EPIC working groups

The Acrylamide Working Group

Acrylamide (AA) is a human neurotoxin and is currently classified by IARC as a Group 2A probable carcinogen. AA has been used since the 1950s as a chemical intermediate in numerous industrial applications. In 2002, it was discovered as a preparation by-product in heat-processed foods high in carbohydrate, such as snack foods, potato crisps, breads, cereal products, and coffee. In addition to dietary intake and potential exposure from chemicals or industrial processes that use polyacrylamide (i.e. flocculants, grouting materials, textile manufacture), the other major source of human exposure to AA is from tobacco smoking. Smokers have been observed to have higher levels of AA in their blood than non-smokers, and persons with higher consumption of some foods such as potato crisps and coffee have shown higher blood levels in some studies. AA is metabolized in the body to form the epoxide glycidamide (GA), a genotoxin. AA and GA form adducts with DNA and with amino acids in haemoglobin. Thus, AA and GA adducts with haemoglobin have been used to measure the relative internal doses of AA and GA between individuals. In the EPIC cohort, the main dietary sources of AA exposure based on 24-hour dietary recall data were bread, potatoes, crispbreads, cakes, and coffee.

An important aim of the EPIC Acrylamide Working Group is therefore to evaluate the foods that contribute to dietary AA intake, and to determine risks of developing cancer (endometrial, ovarian, pancreatic, breast, oesophageal, and other sites) in individuals with higher dietary consumption of AA. The Working Group also is investigating whether haemoglobin adduct biomarkers of AA and GA as measured in red blood cell fractions can improve the measurement of exposure and the prediction of chronic disease risk and survival. Other activities within the Working Group involve evaluations of the validity of AA intake measurements, descriptive analyses of intake patterns and biomarker levels, and effects of genetic variants in AA metabolism pathways. The Working Group will also evaluate AA intake and risk of neurodegenerative disease, diabetes, and cardiovascular disease.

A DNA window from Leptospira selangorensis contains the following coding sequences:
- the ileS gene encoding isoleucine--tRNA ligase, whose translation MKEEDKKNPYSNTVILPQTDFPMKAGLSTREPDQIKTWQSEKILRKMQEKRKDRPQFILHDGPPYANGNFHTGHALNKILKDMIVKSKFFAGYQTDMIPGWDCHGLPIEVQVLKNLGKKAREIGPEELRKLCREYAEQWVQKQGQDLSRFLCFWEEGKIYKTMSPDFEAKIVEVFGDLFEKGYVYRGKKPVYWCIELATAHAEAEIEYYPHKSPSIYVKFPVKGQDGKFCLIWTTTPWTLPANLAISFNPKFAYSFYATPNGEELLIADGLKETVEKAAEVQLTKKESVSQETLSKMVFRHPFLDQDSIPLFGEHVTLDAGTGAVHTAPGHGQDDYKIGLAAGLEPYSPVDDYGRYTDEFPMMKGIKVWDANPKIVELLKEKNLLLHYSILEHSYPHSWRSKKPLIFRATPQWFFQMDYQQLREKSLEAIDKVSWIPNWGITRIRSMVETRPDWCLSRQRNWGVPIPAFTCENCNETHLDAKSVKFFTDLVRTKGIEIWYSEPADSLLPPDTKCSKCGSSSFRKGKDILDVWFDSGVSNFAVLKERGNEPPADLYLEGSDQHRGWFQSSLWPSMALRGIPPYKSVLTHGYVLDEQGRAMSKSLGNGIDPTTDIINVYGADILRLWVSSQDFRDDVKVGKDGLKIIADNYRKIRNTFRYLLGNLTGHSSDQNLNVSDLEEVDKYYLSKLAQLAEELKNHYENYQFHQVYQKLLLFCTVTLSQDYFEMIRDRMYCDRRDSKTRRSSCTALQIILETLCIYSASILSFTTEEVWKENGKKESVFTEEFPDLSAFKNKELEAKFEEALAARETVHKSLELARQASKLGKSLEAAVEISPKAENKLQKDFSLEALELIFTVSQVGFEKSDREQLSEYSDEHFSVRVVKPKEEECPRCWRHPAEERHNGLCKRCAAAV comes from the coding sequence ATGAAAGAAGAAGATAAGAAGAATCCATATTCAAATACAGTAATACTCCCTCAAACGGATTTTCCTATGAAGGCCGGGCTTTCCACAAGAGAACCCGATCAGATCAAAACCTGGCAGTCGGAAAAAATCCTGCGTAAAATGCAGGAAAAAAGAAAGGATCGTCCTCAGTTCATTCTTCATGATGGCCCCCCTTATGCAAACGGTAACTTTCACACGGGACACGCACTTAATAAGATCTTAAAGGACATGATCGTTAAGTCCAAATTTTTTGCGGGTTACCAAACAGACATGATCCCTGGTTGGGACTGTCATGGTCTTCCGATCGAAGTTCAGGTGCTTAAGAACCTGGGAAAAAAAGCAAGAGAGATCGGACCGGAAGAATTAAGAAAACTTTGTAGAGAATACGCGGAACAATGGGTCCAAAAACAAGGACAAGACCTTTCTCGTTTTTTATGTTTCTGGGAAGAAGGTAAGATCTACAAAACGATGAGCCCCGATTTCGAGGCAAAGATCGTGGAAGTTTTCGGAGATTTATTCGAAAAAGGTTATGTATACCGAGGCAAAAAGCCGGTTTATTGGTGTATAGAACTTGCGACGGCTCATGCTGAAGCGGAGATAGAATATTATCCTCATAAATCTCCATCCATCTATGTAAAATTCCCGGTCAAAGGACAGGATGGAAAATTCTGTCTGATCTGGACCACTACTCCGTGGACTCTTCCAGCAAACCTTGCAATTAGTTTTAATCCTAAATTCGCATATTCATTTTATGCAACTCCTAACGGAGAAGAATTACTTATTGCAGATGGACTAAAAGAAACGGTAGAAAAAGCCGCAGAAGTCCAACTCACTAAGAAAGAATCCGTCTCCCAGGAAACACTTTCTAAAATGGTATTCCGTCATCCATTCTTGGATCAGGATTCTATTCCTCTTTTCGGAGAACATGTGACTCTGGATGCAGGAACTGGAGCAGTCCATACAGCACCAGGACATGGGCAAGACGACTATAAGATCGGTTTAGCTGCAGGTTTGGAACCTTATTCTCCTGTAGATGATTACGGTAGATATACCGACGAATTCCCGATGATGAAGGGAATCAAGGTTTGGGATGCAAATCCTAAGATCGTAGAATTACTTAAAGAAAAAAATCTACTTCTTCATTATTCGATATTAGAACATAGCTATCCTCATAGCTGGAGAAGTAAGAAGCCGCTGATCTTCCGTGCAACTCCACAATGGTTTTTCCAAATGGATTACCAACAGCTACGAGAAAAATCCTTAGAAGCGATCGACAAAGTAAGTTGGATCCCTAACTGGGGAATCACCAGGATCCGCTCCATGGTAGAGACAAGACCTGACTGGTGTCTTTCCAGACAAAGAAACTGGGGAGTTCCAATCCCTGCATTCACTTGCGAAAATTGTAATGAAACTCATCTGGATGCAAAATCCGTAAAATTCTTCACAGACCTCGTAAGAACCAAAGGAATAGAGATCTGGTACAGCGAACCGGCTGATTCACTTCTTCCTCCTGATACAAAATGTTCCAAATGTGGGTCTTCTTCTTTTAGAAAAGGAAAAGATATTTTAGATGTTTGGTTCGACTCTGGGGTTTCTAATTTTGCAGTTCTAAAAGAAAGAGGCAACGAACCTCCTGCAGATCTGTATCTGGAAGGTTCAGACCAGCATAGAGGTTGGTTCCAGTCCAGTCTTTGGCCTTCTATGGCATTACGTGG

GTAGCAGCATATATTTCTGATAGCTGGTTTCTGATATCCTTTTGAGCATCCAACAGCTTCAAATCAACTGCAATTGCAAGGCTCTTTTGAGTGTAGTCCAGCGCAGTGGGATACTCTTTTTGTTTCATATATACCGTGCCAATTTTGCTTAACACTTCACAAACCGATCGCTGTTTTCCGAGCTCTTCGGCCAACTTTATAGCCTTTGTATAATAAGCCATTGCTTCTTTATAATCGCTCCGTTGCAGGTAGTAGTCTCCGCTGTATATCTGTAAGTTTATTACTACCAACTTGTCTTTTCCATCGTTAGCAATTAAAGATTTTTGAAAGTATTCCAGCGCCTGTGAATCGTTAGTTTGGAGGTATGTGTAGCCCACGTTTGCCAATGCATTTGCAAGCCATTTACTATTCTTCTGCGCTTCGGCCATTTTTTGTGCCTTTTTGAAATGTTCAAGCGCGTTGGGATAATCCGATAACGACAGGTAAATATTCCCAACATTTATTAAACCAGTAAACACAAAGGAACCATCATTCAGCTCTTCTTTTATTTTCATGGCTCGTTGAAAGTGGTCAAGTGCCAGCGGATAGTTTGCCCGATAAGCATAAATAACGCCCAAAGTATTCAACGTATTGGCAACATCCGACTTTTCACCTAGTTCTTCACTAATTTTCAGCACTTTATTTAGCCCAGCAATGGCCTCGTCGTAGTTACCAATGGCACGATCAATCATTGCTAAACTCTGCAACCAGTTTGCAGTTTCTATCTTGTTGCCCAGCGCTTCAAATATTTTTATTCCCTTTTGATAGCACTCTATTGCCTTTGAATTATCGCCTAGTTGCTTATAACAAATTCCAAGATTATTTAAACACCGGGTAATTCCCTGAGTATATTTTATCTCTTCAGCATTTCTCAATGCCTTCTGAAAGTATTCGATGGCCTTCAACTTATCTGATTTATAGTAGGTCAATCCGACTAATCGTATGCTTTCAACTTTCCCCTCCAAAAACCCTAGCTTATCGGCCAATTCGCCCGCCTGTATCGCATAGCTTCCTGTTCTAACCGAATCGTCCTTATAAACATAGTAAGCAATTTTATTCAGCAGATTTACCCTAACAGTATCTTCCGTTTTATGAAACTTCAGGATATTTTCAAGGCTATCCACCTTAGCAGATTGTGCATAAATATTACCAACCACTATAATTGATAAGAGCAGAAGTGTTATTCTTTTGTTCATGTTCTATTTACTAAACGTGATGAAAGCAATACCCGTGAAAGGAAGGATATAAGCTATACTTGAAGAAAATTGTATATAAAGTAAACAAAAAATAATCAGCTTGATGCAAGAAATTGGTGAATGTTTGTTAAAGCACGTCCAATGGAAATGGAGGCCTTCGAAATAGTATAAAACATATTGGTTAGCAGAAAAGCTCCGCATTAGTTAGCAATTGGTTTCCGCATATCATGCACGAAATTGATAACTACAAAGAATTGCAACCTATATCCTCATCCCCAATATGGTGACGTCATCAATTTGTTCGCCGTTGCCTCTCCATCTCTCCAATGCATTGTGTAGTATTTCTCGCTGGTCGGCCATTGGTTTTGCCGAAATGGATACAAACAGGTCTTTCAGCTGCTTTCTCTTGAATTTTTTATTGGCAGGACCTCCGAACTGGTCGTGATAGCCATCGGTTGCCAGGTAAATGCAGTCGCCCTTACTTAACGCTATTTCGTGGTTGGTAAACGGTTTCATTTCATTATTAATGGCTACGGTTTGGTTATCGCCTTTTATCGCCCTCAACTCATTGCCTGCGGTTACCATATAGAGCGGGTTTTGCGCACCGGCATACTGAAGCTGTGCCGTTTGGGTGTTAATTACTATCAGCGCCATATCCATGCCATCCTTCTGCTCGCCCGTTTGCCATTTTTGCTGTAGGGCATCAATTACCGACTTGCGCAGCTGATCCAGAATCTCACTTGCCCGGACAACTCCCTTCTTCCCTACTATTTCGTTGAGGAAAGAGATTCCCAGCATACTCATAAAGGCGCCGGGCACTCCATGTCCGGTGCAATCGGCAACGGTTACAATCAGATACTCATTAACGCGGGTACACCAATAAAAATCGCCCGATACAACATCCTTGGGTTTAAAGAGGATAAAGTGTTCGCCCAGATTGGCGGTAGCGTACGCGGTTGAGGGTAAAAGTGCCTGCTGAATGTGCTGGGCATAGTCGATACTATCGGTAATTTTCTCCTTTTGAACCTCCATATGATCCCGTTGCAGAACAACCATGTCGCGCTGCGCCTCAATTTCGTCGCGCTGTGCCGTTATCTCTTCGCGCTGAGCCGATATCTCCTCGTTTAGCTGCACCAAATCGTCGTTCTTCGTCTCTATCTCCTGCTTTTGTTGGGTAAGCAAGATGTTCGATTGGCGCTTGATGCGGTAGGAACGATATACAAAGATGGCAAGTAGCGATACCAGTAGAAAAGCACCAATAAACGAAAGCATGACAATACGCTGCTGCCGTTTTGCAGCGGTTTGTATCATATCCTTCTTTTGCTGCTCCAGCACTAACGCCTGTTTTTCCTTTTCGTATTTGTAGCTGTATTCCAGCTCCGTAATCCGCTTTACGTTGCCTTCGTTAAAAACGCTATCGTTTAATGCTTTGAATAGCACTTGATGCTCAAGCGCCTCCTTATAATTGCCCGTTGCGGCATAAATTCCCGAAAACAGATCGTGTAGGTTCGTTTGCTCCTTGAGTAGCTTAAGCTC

Selected publications

[EPIC publications on acrylamide]
  1. Vesper HW, Slimani N, Hallmans G et al. Cross-sectional study on acrylamide hemoglobin adducts in subpopulations from the European Prospective Investigation into Cancer and Nutrition (EPIC) Study. J Agric Food Chem 2008 Aug 13;56(15):6046-53. PMID: 18624432

  2. Ferrari P, Freisling H, Duell EJ et al. Challenges in estimating the validity of dietary acrylamide measurements. Eur J Nutr 2013 Aug;52(5):1503-12. PMID: 23114503

  3. Freisling H, Moskal A, Ferrari P et al. Dietary acrylamide intake of adults in the European Prospective Investigation into Cancer and Nutrition differs greatly according to geographical region. Eur J Nutr 2013 Jun;52(4):1369-80. PMID: 23238529

  4. Obón-Santacana M, Slimani N, Lujan-Barroso L et al. Dietary intake of acrylamide and pancreatic cancer risk in the EPIC cohort. Ann Oncol. 2013 Oct; 24(10):2645-51. PMID: 23857962
[Useful background information]
  1. IARC. Some industrial chemicals. IARC Monogr Eval Carcinog Risks Hum. 1994;60:1-560. PMID: 7869568

  2. Tareke E, Rydberg P, Karlsson P et al. Analysis of acrylamide, a carcinogen formed in heated foodstuffs. J Agric Food Chem 2002 Aug 14;50(17):4998-5006. PMID: 12166997

  3. Hogervorst JG, Baars BJ, Schouten LJ et al. The carcinogenicity of dietary acrylamide intake: a comparative discussion of epidemiological and experimental animal research. Crit Rev Toxicol. 2010 Jul;40(6):485-512. PMID: 20170357

Contact details/Working Group leader

Eric J Duell, PhD
Unit of Nutrition, Environment and Cancer
Cancer Epidemiology Research Program
Catalan Institute of Oncology (ICO)
Bellvitge Biomedical Research Institute (IDIBELL)
Avda Gran Via 199-203
08908 L’Hospitalet de Llobregat
Barcelona, Spain